The cutting edge portion 31 comprises a pointed inverted V shaped cutting edge 71 extending forward of two straight cutting edges 73 and 75 extending outwardly sideways from the base of the pointed inverted V shaped cutting edge 71 with the point 71P of the pointed inverted V shaped cutting edge being located along the centerline 51. The cutting edges 73 and 75 are perpendicular to the centerline 51. The pointed inverted V shaped cutting edge 71 and the two shoulder cutting edges 73 and 75 are defined by surfaces 71S1, 71S2, and 75S which extend from the plane 25P to the plane 27P and which form second acute angles α greater than φ. The angles α may be of the order of 18°.

The handle 21 may be formed of metal and the blade 23 may be formed of diamond, metal or other suitable material capable of holding a sharp edge and which is attached to the handle by suitable means. In one embodiment, the dimensions shown may be as follows. D1=4.52 mm; D2=2.6 mm; D3=0.660 mm; D4=7.8 mm; D5=0.947 cm; D6=0.312 cm; D7=0.1 cm; D8=0.071 cm; D9=0.102 mm. The β may be equal to 5°. It is to be understood that the angles and dimensions listed above may vary somewhat however the angles a will always result in sharp cutting edges and will be greater than α and the angles γ will be large enough to result in side edges 41 and 43 being blunt or forming non-cutting edges. The two surfaces 25 and 27 (see FIG. 3) may be parallel to each other whereby φ will be equal to zero.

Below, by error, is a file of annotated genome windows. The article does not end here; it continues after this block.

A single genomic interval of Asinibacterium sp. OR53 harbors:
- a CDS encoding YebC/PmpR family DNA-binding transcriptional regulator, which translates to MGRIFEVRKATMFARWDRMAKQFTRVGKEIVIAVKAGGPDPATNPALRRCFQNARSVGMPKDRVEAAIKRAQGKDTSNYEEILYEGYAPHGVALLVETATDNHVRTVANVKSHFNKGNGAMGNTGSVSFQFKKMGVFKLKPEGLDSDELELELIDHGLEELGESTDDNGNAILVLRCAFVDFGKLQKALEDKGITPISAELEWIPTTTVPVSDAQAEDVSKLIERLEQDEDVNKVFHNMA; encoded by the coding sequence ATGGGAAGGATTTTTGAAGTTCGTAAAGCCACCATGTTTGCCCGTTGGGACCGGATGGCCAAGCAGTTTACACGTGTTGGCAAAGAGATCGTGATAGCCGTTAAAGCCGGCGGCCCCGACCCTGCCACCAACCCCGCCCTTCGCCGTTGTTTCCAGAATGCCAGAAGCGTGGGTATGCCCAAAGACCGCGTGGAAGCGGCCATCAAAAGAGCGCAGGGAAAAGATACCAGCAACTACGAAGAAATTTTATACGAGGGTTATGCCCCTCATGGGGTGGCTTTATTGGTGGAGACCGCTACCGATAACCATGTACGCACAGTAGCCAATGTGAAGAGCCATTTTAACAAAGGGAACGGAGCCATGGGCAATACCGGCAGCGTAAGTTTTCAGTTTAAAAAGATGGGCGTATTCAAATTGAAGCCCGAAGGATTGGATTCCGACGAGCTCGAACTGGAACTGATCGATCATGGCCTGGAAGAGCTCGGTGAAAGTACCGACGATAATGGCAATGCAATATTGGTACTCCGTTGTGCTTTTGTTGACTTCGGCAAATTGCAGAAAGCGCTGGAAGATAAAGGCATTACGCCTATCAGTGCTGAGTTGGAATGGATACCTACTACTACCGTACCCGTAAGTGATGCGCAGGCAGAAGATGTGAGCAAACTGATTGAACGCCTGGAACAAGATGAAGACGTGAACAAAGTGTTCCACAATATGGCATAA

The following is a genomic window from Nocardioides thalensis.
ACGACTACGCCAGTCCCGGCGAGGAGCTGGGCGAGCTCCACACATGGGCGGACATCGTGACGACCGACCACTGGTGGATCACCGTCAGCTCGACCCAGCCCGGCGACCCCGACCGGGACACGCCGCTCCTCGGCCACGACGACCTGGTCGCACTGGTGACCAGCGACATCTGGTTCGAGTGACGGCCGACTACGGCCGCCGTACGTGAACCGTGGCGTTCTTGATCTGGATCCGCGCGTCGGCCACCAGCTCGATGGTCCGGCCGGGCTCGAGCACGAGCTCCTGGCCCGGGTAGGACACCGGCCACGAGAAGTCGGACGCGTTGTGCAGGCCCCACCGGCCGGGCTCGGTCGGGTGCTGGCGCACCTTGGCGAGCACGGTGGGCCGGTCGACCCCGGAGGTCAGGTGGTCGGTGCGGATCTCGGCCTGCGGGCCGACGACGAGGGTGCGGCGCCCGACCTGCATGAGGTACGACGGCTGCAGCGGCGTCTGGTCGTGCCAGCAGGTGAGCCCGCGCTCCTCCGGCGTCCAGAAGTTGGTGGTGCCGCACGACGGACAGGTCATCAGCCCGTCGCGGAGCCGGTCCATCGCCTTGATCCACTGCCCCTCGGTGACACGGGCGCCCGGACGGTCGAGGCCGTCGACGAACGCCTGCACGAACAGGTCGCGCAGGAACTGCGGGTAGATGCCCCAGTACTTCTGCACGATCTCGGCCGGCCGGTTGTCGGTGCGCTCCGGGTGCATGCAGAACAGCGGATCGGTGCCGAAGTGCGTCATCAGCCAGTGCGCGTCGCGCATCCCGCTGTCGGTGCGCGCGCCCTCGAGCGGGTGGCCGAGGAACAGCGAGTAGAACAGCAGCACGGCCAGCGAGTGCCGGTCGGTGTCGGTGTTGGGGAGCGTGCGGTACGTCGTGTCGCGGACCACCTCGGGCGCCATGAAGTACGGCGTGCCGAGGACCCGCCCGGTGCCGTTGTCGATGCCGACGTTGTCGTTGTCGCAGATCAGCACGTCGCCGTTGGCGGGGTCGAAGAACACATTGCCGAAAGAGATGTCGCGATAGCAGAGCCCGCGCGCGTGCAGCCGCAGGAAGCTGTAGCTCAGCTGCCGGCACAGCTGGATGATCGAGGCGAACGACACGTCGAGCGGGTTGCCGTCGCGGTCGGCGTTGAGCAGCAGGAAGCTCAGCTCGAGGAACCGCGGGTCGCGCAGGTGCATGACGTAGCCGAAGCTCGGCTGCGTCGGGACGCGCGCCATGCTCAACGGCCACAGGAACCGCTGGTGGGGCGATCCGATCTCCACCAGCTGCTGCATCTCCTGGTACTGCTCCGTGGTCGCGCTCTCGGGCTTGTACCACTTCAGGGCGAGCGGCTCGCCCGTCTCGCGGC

Referring to FIGS. 7-12, the embodiment shown is the same as that of FIGS. 1-6 except for the blade 133. In FIGS. 7-12 like reference numerals identify the same elements as identified in FIGS. 1-6 and in FIGS. 7-12 the dimensions D1, D2, D3, D4, D5, D6, D7, D8 and D9 and angles α, φ, γ and β are the same as those referred to in FIGS. 1-6. In FIGS. 7-12, the side edge 123 is blunt and is perpendicular to the plane 25P. The cutting portion 131 comprises a pointed blade 171 on one side of the center line 51 and a cutting edge 175 extends from the cutting edge 171 to the side 41. The cutting edge 175 is perpendicular to the center line 51. The surfaces 171S and 175S form angles α from the flat side 25 to the flat side 27 equal to about 18°. Although not shown, the juncture of the surface 61 with the surface 27 at 61 A(see FIGS. 7 and 12) may be rounded or blunted to prevent cutting

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Classifications
U.S. Classification606/166
International ClassificationA61F9/013
Cooperative ClassificationA61F9/0133
European ClassificationA61F9/013K
Legal Events
DateCodeEventDescription
Dec 24, 2010LAPSLapse for failure to pay maintenance fees
Aug 2, 2010REMIMaintenance fee reminder mailed
May 30, 2006FPAYFee payment
Year of fee payment: 4